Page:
Fall is the Perfect Time to Plant Shrubs and Trees
If you want to improve your landscaping with some trees or shrubs, now is the time to do it. Fall is one of the best seasons for adding trees and shrubs to your landscaping. The more moderate temperatures, more frequent rainfall, and less intense sunshine reduce the transplanting stress for your new trees and shrubs.
The other perks of fall planting are that your trees and shrubs don’t have to worry about producing fruit or leaves. Deciduous trees and shrubs can drop their leaves and focus their energy on developing a robust root system through the North Carolina fall and winter. Having strong roots come spring will set them up for developing healthy leaves, flowers, and fruit in the spring. Planting in the fall may also result in some trees and shrubs blooming in their first summer instead of waiting until the second summer.
Guidelines for Planting Trees and Shrubs in Fall
“Once your trees and shrubs are home, start getting in the ground quickly.”
When you’re adding trees and shrubs to your yard, there are some standard guidelines to follow to help ensure your investments’ success.
Before your trees are delivered, or before you bring them home, figure out where you’re going to be planting. Ensure you have enough room for the full mature size of your chosen tree or shrub wherever you’re going to plant it. Double-check where any buried cables, pipes, or lines are on your property, so you don’t hit anything when digging.
You can also start to prepare your planting holes ahead of time. Planting holes should be as deep as the root ball or pot the tree or shrub is in and about three times as wide as the root ball.
You should plant your trees or shrubs as soon as you can after you bring them home or they are delivered. If possible, plant your trees in the late afternoon or early evening on an overcast day. This will also help to reduce stress and prevent excess evaporation from the roots.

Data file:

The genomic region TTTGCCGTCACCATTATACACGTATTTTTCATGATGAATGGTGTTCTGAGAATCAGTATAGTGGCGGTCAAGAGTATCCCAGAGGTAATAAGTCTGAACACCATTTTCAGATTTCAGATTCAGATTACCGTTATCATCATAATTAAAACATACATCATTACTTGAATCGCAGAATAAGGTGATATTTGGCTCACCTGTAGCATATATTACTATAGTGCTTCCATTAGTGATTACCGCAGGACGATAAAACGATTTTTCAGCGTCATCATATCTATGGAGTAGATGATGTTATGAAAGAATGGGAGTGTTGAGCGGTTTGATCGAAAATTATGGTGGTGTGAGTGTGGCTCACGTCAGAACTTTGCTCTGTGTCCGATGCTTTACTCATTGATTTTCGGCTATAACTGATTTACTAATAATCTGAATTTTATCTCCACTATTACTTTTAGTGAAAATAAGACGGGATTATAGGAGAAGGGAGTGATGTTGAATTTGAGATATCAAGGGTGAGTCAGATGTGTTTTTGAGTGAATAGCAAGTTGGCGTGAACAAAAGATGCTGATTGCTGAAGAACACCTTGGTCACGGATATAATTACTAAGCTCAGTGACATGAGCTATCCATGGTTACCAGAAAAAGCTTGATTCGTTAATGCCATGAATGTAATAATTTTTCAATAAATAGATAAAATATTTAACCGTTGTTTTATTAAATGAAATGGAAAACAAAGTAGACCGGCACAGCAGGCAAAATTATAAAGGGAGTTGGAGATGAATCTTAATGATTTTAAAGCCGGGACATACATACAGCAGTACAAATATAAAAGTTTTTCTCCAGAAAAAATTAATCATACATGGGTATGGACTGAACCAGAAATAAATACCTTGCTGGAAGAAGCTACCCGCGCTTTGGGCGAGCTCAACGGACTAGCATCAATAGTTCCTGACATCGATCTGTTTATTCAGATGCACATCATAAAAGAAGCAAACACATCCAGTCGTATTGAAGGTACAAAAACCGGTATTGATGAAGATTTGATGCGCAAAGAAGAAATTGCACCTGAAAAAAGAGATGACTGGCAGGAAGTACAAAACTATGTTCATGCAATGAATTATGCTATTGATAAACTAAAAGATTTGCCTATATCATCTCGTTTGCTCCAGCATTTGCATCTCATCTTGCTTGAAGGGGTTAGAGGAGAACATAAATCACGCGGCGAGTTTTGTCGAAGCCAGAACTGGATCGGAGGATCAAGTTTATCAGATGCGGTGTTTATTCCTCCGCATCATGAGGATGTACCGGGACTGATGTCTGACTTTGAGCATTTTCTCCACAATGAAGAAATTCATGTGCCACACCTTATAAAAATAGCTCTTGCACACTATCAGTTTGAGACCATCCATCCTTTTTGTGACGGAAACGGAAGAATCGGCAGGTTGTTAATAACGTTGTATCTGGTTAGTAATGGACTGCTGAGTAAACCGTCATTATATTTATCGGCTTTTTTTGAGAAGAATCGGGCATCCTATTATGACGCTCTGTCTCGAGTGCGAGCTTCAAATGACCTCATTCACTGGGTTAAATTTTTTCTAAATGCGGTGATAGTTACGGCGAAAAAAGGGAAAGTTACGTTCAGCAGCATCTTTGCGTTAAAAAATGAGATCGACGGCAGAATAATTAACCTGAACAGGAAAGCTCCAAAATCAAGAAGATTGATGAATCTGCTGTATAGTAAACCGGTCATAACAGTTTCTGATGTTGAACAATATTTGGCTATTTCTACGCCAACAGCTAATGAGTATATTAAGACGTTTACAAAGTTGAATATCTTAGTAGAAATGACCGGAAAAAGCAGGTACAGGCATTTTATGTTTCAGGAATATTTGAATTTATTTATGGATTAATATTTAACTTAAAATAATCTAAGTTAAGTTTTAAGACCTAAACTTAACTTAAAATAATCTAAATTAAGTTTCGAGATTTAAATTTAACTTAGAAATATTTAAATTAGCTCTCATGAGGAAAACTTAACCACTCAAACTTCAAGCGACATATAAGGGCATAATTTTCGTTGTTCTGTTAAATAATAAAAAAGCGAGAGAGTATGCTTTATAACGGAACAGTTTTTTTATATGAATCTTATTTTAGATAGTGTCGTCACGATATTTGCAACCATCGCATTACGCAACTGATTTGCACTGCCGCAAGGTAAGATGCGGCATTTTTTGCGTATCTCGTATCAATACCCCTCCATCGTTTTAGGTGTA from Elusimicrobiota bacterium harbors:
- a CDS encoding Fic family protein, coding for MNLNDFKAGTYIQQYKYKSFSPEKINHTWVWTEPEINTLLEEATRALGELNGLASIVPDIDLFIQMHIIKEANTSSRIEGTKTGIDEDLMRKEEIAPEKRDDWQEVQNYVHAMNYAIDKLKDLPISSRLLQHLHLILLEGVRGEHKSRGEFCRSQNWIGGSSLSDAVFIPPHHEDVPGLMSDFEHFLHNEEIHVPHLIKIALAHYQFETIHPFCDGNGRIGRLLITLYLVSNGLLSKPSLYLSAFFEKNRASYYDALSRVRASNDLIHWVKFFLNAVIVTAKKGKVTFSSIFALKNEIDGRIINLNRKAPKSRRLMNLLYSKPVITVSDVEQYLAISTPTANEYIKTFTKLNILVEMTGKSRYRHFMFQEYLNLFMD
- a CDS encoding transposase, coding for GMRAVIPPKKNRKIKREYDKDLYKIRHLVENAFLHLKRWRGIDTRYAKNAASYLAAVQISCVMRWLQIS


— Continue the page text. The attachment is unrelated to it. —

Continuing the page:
Once your trees and shrubs are home, start getting them in the ground quickly. If you can’t plant them right away, store them somewhere in the shade, and keep them well-watered so that the roots don’t dry out.
When the planting holes are ready, remove your trees or shrubs from their pots or burlap, and center them in the hole. Before you start adding soil, lay a shovel or rake handle across the hole, over the root ball. The top of the root ball should be level or slightly higher than the top edge of the planting hole. If it’s not, remove the tree or shrub and add more soil underneath the root ball.
Center your tree or shrub in the hole, and have someone hold it straight or stake it while you backfill around the root ball. Fill halfway, and water it thoroughly so the soil can settle in around the roots. Once the water has soaked into the ground, finish filling the hole and then tamp the soil in well with your heels. Creating a berm of soil 2-3 inches tall around the tree’s root ball will help keep the water soaking in over the root ball when you water, instead of draining away.
Add a Blanket of Mulch
Once you’ve planted your trees and shrubs, you can add a nice thick layer of organic mulch—aim for a thickness of approximately 3-4 inches. Organic mulch has many benefits for your landscape, besides its clean and tidy look. It helps regulate soil moisture and temperature. It protects the roots of plants from extreme weather, and over time, it actually improves the soil. Just make sure you don’t build a mulch in a “volcano” shape around the trunk of your tree, as that will almost inevitably cause rot, which could kill your pretty new plant.
If you’ve been thinking of adding some trees and shrubs, there’s no better time than the fall! Stop by our garden center today and check out our diverse collection of nursery-grown trees and shrubs.